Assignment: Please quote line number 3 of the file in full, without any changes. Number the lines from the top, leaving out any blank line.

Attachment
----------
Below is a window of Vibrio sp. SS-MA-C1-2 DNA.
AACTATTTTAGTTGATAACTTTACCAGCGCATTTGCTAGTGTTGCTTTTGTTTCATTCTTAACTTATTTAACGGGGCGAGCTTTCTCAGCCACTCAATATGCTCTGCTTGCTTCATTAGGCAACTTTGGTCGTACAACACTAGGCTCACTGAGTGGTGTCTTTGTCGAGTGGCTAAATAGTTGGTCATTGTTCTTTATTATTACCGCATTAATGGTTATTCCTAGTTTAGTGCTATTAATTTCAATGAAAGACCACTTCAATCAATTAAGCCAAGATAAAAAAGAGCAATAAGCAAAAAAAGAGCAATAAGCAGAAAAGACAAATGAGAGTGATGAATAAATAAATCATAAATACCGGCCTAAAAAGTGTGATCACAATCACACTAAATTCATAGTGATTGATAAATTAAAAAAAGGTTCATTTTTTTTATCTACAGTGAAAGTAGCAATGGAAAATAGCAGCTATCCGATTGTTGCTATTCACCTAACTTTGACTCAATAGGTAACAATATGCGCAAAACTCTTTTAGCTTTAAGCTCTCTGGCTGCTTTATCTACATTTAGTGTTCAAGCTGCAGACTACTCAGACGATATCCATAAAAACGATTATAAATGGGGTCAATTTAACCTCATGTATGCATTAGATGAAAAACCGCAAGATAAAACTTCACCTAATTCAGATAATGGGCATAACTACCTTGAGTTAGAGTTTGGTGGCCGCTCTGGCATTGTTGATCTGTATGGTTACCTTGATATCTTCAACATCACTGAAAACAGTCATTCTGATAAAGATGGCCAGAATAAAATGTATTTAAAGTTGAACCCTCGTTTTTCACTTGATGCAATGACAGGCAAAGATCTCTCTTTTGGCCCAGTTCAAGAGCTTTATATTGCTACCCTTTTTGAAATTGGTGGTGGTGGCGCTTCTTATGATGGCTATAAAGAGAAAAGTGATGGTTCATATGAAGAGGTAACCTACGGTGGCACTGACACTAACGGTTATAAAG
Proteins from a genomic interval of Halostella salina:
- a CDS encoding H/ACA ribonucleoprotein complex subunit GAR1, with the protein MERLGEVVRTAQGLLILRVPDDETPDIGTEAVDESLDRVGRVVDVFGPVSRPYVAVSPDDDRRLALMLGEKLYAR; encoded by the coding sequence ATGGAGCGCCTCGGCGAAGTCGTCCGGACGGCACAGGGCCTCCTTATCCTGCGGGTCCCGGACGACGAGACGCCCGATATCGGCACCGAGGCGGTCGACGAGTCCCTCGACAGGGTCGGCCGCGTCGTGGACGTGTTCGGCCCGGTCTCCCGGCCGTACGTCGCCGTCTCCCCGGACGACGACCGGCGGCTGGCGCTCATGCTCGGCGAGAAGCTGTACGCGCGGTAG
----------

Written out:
Proteins from a genomic interval of Halostella salina: